Former president, real estate developer, businessman and television celebrity Donald Trump has never been shy about putting his name on buildings, businesses, golf courses, wineries, steaks, vodka and other things.
In fact, there’s an entire Wikipedia page listing all the “things named after Donald Trump.”
But now lawmakers in several states want to name roads and parks for the former president, including in Florida where Rep. Anthony Sabatini, R-Howie-in-the-Hills, has pre-filed a 2022 bill to name U.S. 27 as “President Donald J. Trump Highway.”
House Bill 29, filed Aug. 9 for the 60-day legislative session that begins Jan. 11, calls on Florida’s Department of Transportation (FDOT) “to erect suitable markers designating President Donald J. Trump Highway” along U.S. 27, which is the state’s longest highway, spanning 481 miles Miami to the Georgia state line north of Tallahassee.
Sabatini submitted a similar bill during the 2021 legislative session that failed to gain traction, dying in the House Tourism, Infrastructure & Energy Subcommittee before a first hearing.
“This great highway runs through the heartland of Florida in the State that President Trump calls home,” Sabatini wrote on his Facebook page last January, “Looking forward to working on this important designation honoring one of the greatest Presidents in American History.”
U.S. 27 in Florida is already designated the Claude Pepper Memorial Highway. A decade after his death, the Legislature in 1999 named the highway for the Florida Democrat who served nearly a half-century in the U.S. House and U.S. Senate.
But times have changed. Since his 2018 election, Sabatini has been an avowed fan of the 45th president. Sabatini is running for Congress in Central Florida’s 7th Congressional District against incumbent Democratic U.S. Rep. Stephanie Murphy unless reapportionment carves out a new congressional district for him.
Getting HB 29 adopted may be more difficult than following through with the proposed renaming. Changing names of, or giving names to, U.S. numbered highways and interstates is a relatively simply affair.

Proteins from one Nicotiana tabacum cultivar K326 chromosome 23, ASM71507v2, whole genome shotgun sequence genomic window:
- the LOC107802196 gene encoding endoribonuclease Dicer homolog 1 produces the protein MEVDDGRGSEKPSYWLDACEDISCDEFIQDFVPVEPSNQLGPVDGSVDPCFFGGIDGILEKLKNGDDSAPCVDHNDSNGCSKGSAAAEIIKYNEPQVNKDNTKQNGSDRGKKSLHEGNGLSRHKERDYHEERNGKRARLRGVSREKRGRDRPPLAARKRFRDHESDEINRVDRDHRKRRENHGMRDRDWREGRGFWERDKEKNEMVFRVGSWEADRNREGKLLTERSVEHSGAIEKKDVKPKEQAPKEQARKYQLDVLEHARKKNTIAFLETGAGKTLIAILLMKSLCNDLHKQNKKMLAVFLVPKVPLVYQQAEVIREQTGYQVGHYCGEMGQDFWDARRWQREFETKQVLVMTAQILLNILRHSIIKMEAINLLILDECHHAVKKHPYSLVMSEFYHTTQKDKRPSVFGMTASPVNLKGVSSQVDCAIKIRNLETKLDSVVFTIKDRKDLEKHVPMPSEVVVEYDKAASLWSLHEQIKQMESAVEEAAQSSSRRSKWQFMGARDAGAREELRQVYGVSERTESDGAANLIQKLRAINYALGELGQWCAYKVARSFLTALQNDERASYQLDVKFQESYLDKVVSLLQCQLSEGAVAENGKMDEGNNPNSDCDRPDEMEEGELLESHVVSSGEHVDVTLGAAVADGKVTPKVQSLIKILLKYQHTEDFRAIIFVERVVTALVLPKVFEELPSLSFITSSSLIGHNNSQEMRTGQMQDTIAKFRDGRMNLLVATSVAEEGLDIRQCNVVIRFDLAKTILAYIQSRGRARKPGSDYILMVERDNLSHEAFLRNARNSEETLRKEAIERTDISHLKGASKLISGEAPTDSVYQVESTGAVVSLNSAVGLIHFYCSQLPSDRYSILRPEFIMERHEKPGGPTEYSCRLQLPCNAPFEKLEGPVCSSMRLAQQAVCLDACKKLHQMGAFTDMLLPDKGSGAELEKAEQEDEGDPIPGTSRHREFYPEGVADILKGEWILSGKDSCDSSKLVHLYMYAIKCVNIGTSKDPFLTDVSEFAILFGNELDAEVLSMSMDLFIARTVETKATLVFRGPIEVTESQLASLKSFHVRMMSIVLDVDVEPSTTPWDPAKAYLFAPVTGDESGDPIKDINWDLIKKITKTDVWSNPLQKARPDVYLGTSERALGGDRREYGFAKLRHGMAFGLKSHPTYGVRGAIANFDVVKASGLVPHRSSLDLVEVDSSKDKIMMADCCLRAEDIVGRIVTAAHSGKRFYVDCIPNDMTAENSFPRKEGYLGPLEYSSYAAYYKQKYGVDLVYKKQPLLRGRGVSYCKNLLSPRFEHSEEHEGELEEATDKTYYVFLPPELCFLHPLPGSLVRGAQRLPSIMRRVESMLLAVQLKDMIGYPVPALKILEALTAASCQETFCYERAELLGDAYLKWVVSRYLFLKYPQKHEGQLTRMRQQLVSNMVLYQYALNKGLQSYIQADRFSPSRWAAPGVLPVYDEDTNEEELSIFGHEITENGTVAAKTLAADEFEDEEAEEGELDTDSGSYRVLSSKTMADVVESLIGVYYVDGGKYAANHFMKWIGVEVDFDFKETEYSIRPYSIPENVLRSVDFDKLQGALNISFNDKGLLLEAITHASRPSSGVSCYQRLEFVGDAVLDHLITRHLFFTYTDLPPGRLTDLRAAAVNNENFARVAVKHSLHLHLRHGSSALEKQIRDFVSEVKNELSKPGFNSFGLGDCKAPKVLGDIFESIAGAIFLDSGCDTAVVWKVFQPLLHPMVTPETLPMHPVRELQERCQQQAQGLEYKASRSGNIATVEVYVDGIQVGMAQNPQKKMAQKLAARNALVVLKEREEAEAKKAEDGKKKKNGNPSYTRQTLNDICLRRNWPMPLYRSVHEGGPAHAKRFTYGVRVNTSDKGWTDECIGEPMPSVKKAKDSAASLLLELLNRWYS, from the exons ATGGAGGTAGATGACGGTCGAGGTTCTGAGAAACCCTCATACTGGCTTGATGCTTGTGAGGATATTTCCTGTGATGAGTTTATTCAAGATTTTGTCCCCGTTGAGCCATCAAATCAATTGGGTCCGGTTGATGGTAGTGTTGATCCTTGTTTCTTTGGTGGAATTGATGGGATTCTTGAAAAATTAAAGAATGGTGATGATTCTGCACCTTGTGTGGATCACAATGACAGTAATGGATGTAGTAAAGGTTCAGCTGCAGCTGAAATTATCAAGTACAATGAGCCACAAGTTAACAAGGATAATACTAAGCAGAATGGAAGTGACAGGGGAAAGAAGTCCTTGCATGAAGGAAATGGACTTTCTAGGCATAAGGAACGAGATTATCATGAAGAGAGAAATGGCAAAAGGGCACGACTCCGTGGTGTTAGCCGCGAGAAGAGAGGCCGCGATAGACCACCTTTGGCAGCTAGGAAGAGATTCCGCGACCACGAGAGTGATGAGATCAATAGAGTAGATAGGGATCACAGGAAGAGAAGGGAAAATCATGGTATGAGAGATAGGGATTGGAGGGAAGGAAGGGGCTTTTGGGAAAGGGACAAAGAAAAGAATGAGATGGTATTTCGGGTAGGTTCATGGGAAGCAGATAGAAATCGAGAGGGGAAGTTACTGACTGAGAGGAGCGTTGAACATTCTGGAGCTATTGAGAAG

According to the American Association of State Highway & Transportation Officials (AASHTO), there are 157,724 miles and 193 highways/routes within the U.S. Numbered Highway System and another 48,440 miles of roads and 72 highways in the nation’s interstate network.
Because states, not the federal government, actually own and maintain the federal highways and interstates, states can give names to federal road spans within their jurisdictions as long as roadway numerical designations are not altered. Congress can also do it.
The Florida Department of Transportation’s (FDOT) Systems Implementation Office lists dozens of “memorial roadway designations” issued since 2014 and spells out the process for requesting a road be named.
If adopted by the Republican-controlled Legislature, Sabatini’s bill won’t be the first to name a road for Trump.
Oklahoma Gov. Kevin Stitt in July signed into law a bill adopted by lawmakers naming a 20-mile stretch of U.S. 287 from Boise City to the Texas state line the President Donald J. Trump Highway. To do so, the Legislature repealed an Oklahoma law that requires honorees be dead for at least three years.
In Ohio, Rep. Mike Loychik, R-Bazetta, has filed HB 261, seeking to rename Mosquito Lake State Park as Donald J. Trump State Park. The bill was filed April 22 and awaits a hearing before the House Finance Committee.
Meanwhile in New York, Democratic lawmakers are trying to remove Trump’s name from a 436-acre undeveloped state park he donated in 2006 after a proposed golf course project fell through. A bill calling for Trump’s name to be removed was withdrawn, but is not dead.